It was really hard to work up the initiative to sit down and write this post. I mean, I still can’t think about it without getting blubbery. Especially when I’m sitting alone, like I am now. Luckily this past week I’ve spent a lot of time with my family, which I think has been helping us all get through it. I even laughed the other day when my 98-year-old great great aunt came over and amused us all with her quick wit and stories about her past.
Turning to cooking has also been helping me. The day after we got the bad news and were all feeling a bit foggy headed, I did the only thing I knew I could do to help: I got to work in the kitchen whipping up a cheddar and scallion strata for lunch. It was my way of taking care of everyone.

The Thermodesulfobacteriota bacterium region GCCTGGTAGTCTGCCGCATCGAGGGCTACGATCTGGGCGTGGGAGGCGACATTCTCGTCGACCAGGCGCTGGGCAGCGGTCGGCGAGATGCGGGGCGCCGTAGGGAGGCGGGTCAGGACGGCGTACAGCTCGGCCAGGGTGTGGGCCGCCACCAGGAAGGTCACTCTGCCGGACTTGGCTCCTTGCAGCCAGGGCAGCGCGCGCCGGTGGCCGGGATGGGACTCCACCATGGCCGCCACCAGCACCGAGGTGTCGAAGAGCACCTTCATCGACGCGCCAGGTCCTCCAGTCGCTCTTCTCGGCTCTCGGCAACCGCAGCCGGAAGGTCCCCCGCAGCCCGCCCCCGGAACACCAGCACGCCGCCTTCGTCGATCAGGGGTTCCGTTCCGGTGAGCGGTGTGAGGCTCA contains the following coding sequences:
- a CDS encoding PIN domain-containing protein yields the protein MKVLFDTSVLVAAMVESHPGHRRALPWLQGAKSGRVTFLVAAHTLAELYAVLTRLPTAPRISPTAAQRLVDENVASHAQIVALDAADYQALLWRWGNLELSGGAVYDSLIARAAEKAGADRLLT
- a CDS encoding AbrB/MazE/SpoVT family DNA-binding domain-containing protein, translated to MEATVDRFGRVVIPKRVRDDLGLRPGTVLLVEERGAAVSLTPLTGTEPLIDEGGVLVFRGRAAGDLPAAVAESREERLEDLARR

On Sunday I made a big batch of date squares to serve at the lunch after the funeral the next day. There was already food provided, but I just felt like it was something I needed to do – because date squares were his absolute favourite.
Well, other than apple pie, which was his other favourite.
So to honour his memory, I want to share with you today my apple butter granola recipe that tastes like apple pie. Apple pie that you can eat for breakfast. But made with whole grains, healthy fats from nuts and seeds, and no added sugar, it’s a whole lot healthier than apple pie, while still tasting delicious. I’m pretty sure he would have liked it.
Light, crisp granola made with apple butter that's as healthy as it is tasty. Vegan, peanut free, soy free.
Author: Chelsea Allen
Yield: 3 cups
2 cups rolled oats*
½ cup raisins
½ cup chopped almonds
3 tbsp hemp hearts
1 tsp cinnamon
¼ tsp nutmeg
¼ tsp salt
⅓ cup apple butter (not apple sauce - this should be a thick, sweet spread)